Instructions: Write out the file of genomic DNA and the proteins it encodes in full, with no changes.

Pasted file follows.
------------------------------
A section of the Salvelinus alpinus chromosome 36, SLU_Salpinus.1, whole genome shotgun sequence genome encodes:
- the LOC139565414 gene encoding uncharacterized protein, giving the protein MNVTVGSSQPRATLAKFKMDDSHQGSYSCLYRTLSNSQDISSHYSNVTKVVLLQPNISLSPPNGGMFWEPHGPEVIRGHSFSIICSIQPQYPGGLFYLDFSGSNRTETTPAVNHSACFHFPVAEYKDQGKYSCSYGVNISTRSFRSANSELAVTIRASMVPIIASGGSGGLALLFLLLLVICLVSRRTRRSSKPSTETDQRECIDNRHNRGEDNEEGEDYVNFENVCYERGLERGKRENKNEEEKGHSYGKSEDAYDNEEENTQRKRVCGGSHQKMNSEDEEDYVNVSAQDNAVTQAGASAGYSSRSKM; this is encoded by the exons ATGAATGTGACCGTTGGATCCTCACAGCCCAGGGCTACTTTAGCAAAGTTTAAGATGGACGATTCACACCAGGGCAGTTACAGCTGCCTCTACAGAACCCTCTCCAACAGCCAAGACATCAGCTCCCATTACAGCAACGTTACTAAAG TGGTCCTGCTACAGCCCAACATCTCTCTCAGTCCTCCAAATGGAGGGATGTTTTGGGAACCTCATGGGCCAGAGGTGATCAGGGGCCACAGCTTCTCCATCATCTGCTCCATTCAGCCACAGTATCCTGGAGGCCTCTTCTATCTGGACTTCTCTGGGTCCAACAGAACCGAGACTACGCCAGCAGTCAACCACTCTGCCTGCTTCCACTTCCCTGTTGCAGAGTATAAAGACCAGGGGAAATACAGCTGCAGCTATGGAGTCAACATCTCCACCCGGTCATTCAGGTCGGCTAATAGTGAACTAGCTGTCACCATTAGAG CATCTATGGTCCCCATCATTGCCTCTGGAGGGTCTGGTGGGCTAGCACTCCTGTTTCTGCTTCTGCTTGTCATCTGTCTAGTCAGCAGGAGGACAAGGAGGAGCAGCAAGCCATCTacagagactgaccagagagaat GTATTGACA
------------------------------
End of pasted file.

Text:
A section of the Salvelinus alpinus chromosome 36, SLU_Salpinus.1, whole genome shotgun sequence genome encodes:
- the LOC139565414 gene encoding uncharacterized protein, giving the protein MNVTVGSSQPRATLAKFKMDDSHQGSYSCLYRTLSNSQDISSHYSNVTKVVLLQPNISLSPPNGGMFWEPHGPEVIRGHSFSIICSIQPQYPGGLFYLDFSGSNRTETTPAVNHSACFHFPVAEYKDQGKYSCSYGVNISTRSFRSANSELAVTIRASMVPIIASGGSGGLALLFLLLLVICLVSRRTRRSSKPSTETDQRECIDNRHNRGEDNEEGEDYVNFENVCYERGLERGKRENKNEEEKGHSYGKSEDAYDNEEENTQRKRVCGGSHQKMNSEDEEDYVNVSAQDNAVTQAGASAGYSSRSKM; this is encoded by the exons ATGAATGTGACCGTTGGATCCTCACAGCCCAGGGCTACTTTAGCAAAGTTTAAGATGGACGATTCACACCAGGGCAGTTACAGCTGCCTCTACAGAACCCTCTCCAACAGCCAAGACATCAGCTCCCATTACAGCAACGTTACTAAAG TGGTCCTGCTACAGCCCAACATCTCTCTCAGTCCTCCAAATGGAGGGATGTTTTGGGAACCTCATGGGCCAGAGGTGATCAGGGGCCACAGCTTCTCCATCATCTGCTCCATTCAGCCACAGTATCCTGGAGGCCTCTTCTATCTGGACTTCTCTGGGTCCAACAGAACCGAGACTACGCCAGCAGTCAACCACTCTGCCTGCTTCCACTTCCCTGTTGCAGAGTATAAAGACCAGGGGAAATACAGCTGCAGCTATGGAGTCAACATCTCCACCCGGTCATTCAGGTCGGCTAATAGTGAACTAGCTGTCACCATTAGAG CATCTATGGTCCCCATCATTGCCTCTGGAGGGTCTGGTGGGCTAGCACTCCTGTTTCTGCTTCTGCTTGTCATCTGTCTAGTCAGCAGGAGGACAAGGAGGAGCAGCAAGCCATCTacagagactgaccagagagaat GTATTGACA